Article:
The thing about indoor mold growth is that once it settles in, it’s challenging to fully remove all of the contamination. It's not impossible, though! Just a bit tricky. And, to make matters more difficult, most of the moldy particles hanging around are invisible. Learning how to properly and safely remove mold from personal belongings is key to creating a safe home.
That way, you’re not hosting a moldy particle bomb party in your home. Think of the confetti cannon used for sports events, competitions, and award shows, and you’ve got the right idea. No one wants that in their home!
That Devious Mold
Before delving into the "how to" remove mold from personal belongings, it’s best to set up a foundation of why they need to be cleansed in the first place.
Let’s set the scene.
Rapid Mold Facts
There are over 100,000 species of mold identified throughout the world so far. ¹’² Each species reproduces by creating microscopic spores that they release into the air. Think of a dandelion releasing those white puffy seeds, and you’ve got the right idea.
These little seed-like spores will then ride the air current wherever that may lead and stick to any surface they come into contact with. If that surface has the right ingredients, that spore will put down roots and claim the space as its own. Once it transitions into the world of the living, it will turn into a little moldy factory and begin pumping out more and more spores.
Some species of mold can also produce microscopic toxins called mycotoxins when they feel threatened.³ A new species of mold trying to move in on the block or a harsh chemical like bleach can trigger this defensive response, and before you know it, poof, you’re now dealing with spores and toxins throughout the home.
It’s important to note that while the FDA regulates mycotoxins in our food, they do not regulate safe levels in the indoor air you and your family are breathing in every day.⁴
Why Your Home?
A mold spore needs very little to survive and thrive. Modern-day homes often offer the perfect conditions for these little moldy particles to put down roots. Especially as trends continue to build homes tighter and with less airflow to help make them more energy efficient. Less airflow means that any particles that make it inside the building will stay inside for much longer because there’s little interaction between the indoor and outdoor air.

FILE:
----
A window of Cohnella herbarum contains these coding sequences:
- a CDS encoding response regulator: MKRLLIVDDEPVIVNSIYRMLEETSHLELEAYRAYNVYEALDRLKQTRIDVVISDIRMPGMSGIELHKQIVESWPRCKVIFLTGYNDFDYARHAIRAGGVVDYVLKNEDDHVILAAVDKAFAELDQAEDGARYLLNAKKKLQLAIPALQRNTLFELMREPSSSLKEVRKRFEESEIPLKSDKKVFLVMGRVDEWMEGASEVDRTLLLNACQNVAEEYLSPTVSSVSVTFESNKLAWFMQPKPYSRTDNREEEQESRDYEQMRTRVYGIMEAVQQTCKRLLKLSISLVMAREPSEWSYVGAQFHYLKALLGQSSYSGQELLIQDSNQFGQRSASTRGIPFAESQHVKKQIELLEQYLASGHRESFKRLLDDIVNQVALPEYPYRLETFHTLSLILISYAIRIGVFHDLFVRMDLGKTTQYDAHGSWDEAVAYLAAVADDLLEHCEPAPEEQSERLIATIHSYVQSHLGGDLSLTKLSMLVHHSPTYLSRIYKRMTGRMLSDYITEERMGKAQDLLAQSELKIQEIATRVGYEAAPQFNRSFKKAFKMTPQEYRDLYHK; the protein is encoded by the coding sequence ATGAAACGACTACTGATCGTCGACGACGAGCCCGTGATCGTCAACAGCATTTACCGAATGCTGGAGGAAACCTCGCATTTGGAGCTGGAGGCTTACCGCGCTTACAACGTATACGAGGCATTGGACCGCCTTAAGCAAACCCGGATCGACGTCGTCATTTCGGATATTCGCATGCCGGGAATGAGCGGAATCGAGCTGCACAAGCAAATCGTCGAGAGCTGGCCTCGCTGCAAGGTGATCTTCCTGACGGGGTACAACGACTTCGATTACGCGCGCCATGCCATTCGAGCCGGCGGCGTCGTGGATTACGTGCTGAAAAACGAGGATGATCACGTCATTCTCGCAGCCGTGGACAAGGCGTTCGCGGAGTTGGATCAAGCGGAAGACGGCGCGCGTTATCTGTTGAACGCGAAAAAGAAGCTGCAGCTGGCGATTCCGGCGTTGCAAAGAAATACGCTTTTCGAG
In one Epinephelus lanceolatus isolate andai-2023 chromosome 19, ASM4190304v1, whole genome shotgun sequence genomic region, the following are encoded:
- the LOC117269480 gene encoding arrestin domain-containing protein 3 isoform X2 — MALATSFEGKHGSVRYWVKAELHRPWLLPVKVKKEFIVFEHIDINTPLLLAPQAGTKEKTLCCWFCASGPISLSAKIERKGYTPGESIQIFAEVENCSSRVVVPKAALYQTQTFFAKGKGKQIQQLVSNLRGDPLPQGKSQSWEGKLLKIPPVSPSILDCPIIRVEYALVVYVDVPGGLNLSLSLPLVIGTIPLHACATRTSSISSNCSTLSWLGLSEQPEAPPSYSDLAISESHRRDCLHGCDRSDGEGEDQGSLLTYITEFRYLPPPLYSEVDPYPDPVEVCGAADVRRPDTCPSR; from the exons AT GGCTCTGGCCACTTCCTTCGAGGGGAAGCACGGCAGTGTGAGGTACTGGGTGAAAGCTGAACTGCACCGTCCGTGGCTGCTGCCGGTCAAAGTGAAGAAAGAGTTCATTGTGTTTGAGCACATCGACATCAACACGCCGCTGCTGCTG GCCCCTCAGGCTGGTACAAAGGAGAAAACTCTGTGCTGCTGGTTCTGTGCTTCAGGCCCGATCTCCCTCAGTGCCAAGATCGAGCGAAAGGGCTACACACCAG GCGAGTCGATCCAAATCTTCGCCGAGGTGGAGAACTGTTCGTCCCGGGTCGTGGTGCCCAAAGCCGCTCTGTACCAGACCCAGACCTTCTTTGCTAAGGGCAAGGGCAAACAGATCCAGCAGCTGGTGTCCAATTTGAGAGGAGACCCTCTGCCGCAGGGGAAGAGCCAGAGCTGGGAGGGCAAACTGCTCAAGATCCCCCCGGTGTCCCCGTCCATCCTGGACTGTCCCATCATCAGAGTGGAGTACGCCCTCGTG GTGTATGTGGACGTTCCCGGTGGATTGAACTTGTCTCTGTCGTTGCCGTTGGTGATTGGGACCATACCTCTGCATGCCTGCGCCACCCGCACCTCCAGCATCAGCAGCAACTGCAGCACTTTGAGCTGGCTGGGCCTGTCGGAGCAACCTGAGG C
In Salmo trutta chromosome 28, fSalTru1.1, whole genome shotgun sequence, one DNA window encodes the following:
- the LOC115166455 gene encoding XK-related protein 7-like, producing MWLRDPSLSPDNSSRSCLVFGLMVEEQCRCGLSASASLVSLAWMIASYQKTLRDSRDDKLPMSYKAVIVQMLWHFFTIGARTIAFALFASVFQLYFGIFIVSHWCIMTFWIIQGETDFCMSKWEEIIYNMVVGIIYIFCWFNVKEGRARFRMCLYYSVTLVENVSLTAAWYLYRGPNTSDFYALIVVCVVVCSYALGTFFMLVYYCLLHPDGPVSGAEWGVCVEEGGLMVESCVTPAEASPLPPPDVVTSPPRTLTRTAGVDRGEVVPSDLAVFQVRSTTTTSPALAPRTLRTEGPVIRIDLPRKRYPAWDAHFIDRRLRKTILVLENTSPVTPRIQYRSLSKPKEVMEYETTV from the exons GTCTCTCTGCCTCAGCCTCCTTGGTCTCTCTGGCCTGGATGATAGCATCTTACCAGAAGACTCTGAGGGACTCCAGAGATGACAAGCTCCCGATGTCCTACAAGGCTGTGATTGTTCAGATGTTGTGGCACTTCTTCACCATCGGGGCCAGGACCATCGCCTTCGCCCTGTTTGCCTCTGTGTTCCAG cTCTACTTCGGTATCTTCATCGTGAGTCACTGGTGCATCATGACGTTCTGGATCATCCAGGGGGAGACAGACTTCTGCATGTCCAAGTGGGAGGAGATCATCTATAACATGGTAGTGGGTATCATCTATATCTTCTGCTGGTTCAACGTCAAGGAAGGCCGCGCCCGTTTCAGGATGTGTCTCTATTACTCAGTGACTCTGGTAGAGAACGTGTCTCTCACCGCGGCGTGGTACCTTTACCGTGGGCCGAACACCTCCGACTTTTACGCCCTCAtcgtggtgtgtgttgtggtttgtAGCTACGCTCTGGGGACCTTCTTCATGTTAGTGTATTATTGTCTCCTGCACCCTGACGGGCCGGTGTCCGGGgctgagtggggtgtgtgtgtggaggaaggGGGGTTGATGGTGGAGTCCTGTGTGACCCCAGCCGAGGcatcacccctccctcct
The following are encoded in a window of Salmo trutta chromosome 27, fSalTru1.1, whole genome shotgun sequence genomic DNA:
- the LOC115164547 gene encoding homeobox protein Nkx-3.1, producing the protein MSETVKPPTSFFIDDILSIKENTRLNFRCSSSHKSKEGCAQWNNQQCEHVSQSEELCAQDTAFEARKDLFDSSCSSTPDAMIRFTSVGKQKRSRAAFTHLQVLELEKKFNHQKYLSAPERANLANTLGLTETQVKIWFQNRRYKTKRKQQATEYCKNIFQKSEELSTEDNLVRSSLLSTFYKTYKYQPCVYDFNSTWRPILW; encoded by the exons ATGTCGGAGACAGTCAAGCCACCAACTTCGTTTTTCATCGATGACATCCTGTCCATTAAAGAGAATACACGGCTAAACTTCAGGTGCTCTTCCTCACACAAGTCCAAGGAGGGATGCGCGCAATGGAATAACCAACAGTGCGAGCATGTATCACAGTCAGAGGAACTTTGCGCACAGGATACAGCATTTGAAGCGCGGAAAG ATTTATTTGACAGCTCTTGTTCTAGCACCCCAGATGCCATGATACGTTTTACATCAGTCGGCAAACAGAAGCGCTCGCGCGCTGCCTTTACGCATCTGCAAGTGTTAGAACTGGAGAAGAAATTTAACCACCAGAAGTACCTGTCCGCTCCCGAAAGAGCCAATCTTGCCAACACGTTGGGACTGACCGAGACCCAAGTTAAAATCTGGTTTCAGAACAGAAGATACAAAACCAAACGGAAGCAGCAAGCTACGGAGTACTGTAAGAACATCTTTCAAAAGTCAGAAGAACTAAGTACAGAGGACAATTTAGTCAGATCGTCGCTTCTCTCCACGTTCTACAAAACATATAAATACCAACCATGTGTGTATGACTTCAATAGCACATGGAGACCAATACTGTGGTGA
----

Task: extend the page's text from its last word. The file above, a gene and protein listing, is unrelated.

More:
But, back to appropriate growing conditions. Let’s say a spore flies right in through the front door or tags along on your shoe. All this little guy needs is to bump into a surface with four simple components to start growing.
These four ingredients for life include:⁵
- Oxygen (mold requires very little)
- Temperature (most species prefer 40-90 degrees Fahrenheit, but some can handle extremes)
- Food (they eat almost anything)
- Moisture (24 hours of moisture and mold is set to go)
Now picture your home. Chances are, there are multiple opportunities for mold to begin growing at any given moment if preventative measures aren't taken to avoid it. A makeup sponge, dishwasher, and shower are among a few. Not to mention, random water events such as leaks or floods can provide the conditions for growth.
As soon as that mold begins to grow, though, the visible mold and the surface it’s located on aren’t the only problems. There are now spores (and potentially toxins) on all surrounding surfaces and, if they catch the indoor air current just right, in other areas of the home. That’s why one mold problem can quickly turn into three or four and why proper remediation, including knowing how to properly remove mold from personal belongings, is so crucial.
Otherwise, you and your family will continue to face exposure even after removing the visible mold growth.
The Dark Side of Mold Exposure
With so many species of mold out there, everyone is bound to come into contact with a few spores, particles, and toxins throughout the day. That’s typically not a problem. Outdoor mold growth is a key component of natural processes like decomposition, so a huge thanks to outdoor mold!
The problem arises when the body isn’t facing just a few random particles, but an entire invading army of particles. This is what happens when mold grows indoors. Just imagine standing in the middle of a snow globe. Now picture your home as a snowglobe with mold particles as the snow, and you’ve got the right idea.
All of those particles in the air are trapped within your home and make their way into your body. The immune system can easily get rid of a couple of moldy particles, but a large volume of them throughout a single day is a big task. Eventually, the immune system can get overwhelmed, run down, and/or malfunction.